Image Transfer Review: There are issues with the picture, but they seem to be mostly traceable to the source print used. It shows heavy wear, with scratches, speckles, blotches, tears and other damage throughout the running time. Detail is lacking through most of the duration, which is odd considering the case states that it is taken from a 35mm negative. It looks more like a 16mm blowup to me. Black levels are good throughout, however, and once one gets acclimated to the damage it's watchable. The stock footage for the bullfight sequences is in terrible condition and looks very dupey.

Image Transfer Grade: C-
 

Audio Transfer

 LanguageRemote Access
DS 2.0(silent)no


Audio Transfer Review: The 2.0 audio is provided by the Mont Alto Motion Picture Orchestra, and is arranged from a variety of Spanish-tinged tunes. It fits the atmosphere of the picture nicely. Being a new recording, the sound is essentially flawless. I heard no distortion, clipping, noise or hiss. There is significant surround material when processed through a Dolby Surround receiver.

Audio Transfer Grade:

Disc Extras

Full Motion menu
Scene Access with 16 cues and remote access
1 Original Trailer(s)
1 Documentaries
Packaging: Amaray
1 Disc
1-Sided disc(s)
Layers: dual

Extra Extras:
  1. Excerpt from Will Rogers' Big Moments from Little Pictures
  2. Footage from Valentino's funeral
  3. Love theme performance and sheet music
  4. Essay on Blasco Ibanez and the novel
  5. 2 articles from Photoplay magazine
Extras Review: Kino once again provides an interesting array of extras. Notably missing is the Stan Laurel satire, Mud and Sand, however. Instead, Will Rogers gives his interpretation of the bullfight scene from the picture, with comic behind-the-scenes looks. A documentary of sorts is provided; this is an introduction to the film by Orson Welles from the TV series The Silent Years. Welles discusses his own bullfighting experiences, and includes a variety of scenes from rarely-seen early pictures from Valentino's career. Though not intended to be a full documentary, it nonetheless conveys more information than many studio making-of presentations today.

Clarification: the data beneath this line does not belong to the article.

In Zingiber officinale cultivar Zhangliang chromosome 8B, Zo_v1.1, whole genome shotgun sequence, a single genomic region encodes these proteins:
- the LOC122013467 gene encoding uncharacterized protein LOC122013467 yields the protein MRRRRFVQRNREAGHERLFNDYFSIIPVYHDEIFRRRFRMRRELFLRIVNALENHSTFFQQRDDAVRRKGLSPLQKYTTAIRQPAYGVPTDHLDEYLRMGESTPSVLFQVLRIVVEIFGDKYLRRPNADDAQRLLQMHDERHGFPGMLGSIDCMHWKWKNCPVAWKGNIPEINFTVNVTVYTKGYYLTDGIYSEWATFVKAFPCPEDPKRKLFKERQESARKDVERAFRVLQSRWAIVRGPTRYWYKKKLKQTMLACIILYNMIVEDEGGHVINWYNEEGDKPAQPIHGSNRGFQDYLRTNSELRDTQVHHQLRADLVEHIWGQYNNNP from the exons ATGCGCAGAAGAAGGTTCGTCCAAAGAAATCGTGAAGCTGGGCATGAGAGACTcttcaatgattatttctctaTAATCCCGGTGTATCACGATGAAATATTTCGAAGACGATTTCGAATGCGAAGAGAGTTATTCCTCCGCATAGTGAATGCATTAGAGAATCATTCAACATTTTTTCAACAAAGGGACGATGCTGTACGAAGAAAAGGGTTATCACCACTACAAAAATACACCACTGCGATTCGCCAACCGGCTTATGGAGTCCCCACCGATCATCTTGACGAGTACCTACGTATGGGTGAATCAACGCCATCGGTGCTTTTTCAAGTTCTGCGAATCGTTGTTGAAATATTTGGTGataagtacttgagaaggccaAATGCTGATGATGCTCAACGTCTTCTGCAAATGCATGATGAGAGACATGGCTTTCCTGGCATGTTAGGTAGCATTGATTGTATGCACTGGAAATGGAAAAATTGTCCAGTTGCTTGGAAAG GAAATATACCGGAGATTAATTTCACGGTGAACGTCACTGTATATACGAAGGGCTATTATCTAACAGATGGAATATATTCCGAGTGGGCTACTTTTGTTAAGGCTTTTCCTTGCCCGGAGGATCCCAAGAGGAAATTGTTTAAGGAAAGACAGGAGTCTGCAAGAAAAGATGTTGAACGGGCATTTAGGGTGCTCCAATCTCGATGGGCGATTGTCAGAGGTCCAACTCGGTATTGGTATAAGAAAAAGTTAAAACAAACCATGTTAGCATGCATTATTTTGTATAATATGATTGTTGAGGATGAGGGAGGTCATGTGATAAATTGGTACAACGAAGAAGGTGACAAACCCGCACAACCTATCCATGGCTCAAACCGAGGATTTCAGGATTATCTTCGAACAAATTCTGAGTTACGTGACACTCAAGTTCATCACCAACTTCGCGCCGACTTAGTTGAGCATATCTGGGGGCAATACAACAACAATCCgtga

About three minutes of footage of the vast crowds attending Valentino's funeral is included; they are quite impressive indeed. The original theatrical trailer makes an appearance, though it's in fairly poor condition. Almost nothing of the film is seen; it's sold almost entirely on Valentino's presence. A sheet-music tie-in was issued for the film, with the love theme You Gave Me Your Heart. This is a predictably insipid love tune with a bit of a tango inflection. Susan Hall of the Mont Alto sings the piece, and the viewer can follow along on the sheet music, which is an interesting method of presentation. A lengthy and pedantic 1922 essay by Isaac Goldberg on Blasco Ibanez and his novel is included as well. It's a bit tiresome and esoteric. More entertaining are a pair of period articles from Photoplay magazine. One is a predictably chauvinistic piece, reputedly by Valentino himself, on Women and Love. The other is a series of messages from Valentino from beyond the grave relating his experiences in the afterlife. The entertainment value is high, but not for the reason that the authors intended. Wrapping up the package is a rundown of the various pieces, chapter by chapter, that make up the score. Those interested in the music will find this useful for identifying particular pieces that seem familiar.

Chaptering could be better; the last two chapters are quite lengthy indeed.

Extras Grade: B-
 

Final Comments

Valentino's signature role, from unfortunately beat-up source material, with a good orchestral score and quite a few interesting extras. Worth a look.

Mark Zimmer 2001-09-24